Jobs: 800 more jobs here in May vs. same month last year. But: First-time jobs claims also rise.

Jobs: 800 more jobs here in May vs. same month last year. But: First-time jobs claims also rise.

Local labor force: The good news is the number of people working in Rome/Floyd jumped 800 jobs compared to May 2017. That’s 100 more people working than in April of this year. May marked the second time this year the labor force has hit 41,600 people.

First-time jobless claims: Floyd, Bartow, Gordon, Chattooga see increases; Polk falls.

Floyd, 251 claims: Up from April but down from a year earlier.

Bartow, 312: Up from April and from May 2017.

Gordon, 150. Up from April; no charge from May 2017.

Polk, 82: Down from April, down from May of last year.

Chattooga, 29: Up from the previous month and same time a year ago.

The state picture:

Media release:  Georgia once again set records for employed residents, labor force and jobs for May, continuing a trend from previous months, says Georgia Labor Commissioner Mark Butler.

The state is approaching the 5-million mark for employed residents. At the same time, Georgia posted more than 4.5 million jobs and a labor force of more than 5.1 million.

The jobless rate, meanwhile, dropped by .1 percent.

“Georgia continues to prove that it is a great place for both employees and employers,” Butler said. “As employers bring more jobs to the state, our labor force is ready and able to fill those jobs.”

In May, Georgia counted 4.93 million employed residents. That number was up by 13,552 over the month and by more than 123,000 since last May. Georgia averaged adding 10,250 a month over the past year.

Likewise, Georgia’s labor force continued to climb, increasing by 6,793 in May to about 5.1 million. It grew by 96,632 over the last 12 months – an average gain of about 8,000.

Butler said both numbers continue trends going back many months.

“The fact that we are seeing these records month after month shows the continuing strength of Georgia’s economy,” said Butler. “In fact, Georgia was recently ranked us as the ninth top-performing economy in the nation.”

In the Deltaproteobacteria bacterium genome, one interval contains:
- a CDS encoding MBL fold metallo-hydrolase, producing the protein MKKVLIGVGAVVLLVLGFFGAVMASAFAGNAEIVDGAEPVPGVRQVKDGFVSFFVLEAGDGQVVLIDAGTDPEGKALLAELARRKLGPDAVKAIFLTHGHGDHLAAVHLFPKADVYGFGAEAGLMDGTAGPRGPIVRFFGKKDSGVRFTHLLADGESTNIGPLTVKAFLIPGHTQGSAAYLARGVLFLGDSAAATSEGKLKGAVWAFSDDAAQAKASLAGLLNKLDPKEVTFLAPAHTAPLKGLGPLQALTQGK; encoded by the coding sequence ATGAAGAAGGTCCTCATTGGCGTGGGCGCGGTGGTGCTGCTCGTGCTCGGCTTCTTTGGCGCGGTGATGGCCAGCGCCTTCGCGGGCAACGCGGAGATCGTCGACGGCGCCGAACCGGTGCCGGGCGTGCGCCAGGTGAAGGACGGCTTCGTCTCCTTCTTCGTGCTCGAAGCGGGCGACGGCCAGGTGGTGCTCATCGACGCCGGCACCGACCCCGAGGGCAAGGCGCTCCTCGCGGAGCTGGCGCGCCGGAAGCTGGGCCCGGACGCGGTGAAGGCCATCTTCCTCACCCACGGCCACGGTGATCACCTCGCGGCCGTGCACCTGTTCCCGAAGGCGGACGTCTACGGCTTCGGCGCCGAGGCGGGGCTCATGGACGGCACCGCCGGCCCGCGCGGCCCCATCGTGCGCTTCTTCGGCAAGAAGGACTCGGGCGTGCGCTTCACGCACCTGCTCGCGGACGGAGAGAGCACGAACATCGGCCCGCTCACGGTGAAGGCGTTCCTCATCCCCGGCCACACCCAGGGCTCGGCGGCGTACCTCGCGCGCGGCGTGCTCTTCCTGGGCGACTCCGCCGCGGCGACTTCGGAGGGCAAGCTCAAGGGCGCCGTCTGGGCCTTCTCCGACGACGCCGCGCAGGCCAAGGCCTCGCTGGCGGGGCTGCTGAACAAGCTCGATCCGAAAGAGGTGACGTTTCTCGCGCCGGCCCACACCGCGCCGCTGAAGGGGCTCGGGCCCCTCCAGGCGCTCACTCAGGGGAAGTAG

Georgia’s April unemployment rate came in at 4.2 percent, the lowest number since August 2001. This is down from 4.3 percent last month and 4.8 percent a year ago.

Jobs were also up by 6,800 in May to 4.5 million. That’s a little better than Georgia’s average over the last year, at just under 6,400 jobs a month.

Over the past 12 months, Georgia added 76,700 jobs.

Most of those job gains came in the trade, transportation, and utilities and leisure and hospitality industries, with both setting all-time highs for jobs within the industry.

Over the past year, Georgia has added more than 10,000 jobs in each of the following sectors: education and health services; trade, transportation and utilities; leisure and hospitality; and construction. Construction in particular has seen an impressive 8.4 percent increase over the last year.

“I’m really encouraged by where we are seeing job growth,” Butler added. “Growth in trade, transportation, and utilities; construction; and manufacturing points to the fact that our economy is thriving.”

The number of unemployment claims filed in May was up almost 5 percent. However, they still remain down by nearly 10 percent over the last year.

There were 76,834 jobs posted on employgeorgia.com during May, up 31 percent over the month. Of those jobs, 36 percent were for STEM occupations.

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